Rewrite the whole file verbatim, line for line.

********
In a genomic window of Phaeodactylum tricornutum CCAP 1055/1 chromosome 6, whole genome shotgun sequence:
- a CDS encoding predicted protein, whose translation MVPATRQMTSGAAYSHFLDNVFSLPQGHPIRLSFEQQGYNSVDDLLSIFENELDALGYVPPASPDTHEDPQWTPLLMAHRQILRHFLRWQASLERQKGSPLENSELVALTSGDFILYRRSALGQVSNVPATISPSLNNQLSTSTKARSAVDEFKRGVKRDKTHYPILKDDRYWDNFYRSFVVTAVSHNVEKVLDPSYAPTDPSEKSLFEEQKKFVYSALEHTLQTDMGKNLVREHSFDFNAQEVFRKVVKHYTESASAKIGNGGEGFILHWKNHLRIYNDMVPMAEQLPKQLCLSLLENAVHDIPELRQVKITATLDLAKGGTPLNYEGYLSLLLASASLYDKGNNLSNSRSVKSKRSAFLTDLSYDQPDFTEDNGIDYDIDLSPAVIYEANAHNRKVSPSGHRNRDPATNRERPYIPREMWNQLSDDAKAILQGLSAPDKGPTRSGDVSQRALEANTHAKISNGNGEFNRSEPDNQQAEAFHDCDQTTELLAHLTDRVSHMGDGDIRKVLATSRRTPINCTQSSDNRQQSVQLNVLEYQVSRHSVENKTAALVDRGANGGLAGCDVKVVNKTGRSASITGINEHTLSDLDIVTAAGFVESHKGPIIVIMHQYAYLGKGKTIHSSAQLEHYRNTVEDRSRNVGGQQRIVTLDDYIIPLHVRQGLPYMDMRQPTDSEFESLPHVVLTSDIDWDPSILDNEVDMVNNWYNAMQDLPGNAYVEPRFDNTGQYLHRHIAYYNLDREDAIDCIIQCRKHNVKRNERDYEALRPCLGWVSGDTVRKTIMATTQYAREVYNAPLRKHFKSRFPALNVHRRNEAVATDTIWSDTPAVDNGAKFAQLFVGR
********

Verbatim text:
In a genomic window of Phaeodactylum tricornutum CCAP 1055/1 chromosome 6, whole genome shotgun sequence:
- a CDS encoding predicted protein, whose translation MVPATRQMTSGAAYSHFLDNVFSLPQGHPIRLSFEQQGYNSVDDLLSIFENELDALGYVPPASPDTHEDPQWTPLLMAHRQILRHFLRWQASLERQKGSPLENSELVALTSGDFILYRRSALGQVSNVPATISPSLNNQLSTSTKARSAVDEFKRGVKRDKTHYPILKDDRYWDNFYRSFVVTAVSHNVEKVLDPSYAPTDPSEKSLFEEQKKFVYSALEHTLQTDMGKNLVREHSFDFNAQEVFRKVVKHYTESASAKIGNGGEGFILHWKNHLRIYNDMVPMAEQLPKQLCLSLLENAVHDIPELRQVKITATLDLAKGGTPLNYEGYLSLLLASASLYDKGNNLSNSRSVKSKRSAFLTDLSYDQPDFTEDNGIDYDIDLSPAVIYEANAHNRKVSPSGHRNRDPATNRERPYIPREMWNQLSDDAKAILQGLSAPDKGPTRSGDVSQRALEANTHAKISNGNGEFNRSEPDNQQAEAFHDCDQTTELLAHLTDRVSHMGDGDIRKVLATSRRTPINCTQSSDNRQQSVQLNVLEYQVSRHSVENKTAALVDRGANGGLAGCDVKVVNKTGRSASITGINEHTLSDLDIVTAAGFVESHKGPIIVIMHQYAYLGKGKTIHSSAQLEHYRNTVEDRSRNVGGQQRIVTLDDYIIPLHVRQGLPYMDMRQPTDSEFESLPHVVLTSDIDWDPSILDNEVDMVNNWYNAMQDLPGNAYVEPRFDNTGQYLHRHIAYYNLDREDAIDCIIQCRKHNVKRNERDYEALRPCLGWVSGDTVRKTIMATTQYAREVYNAPLRKHFKSRFPALNVHRRNEAVATDTIWSDTPAVDNGAKFAQLFVGR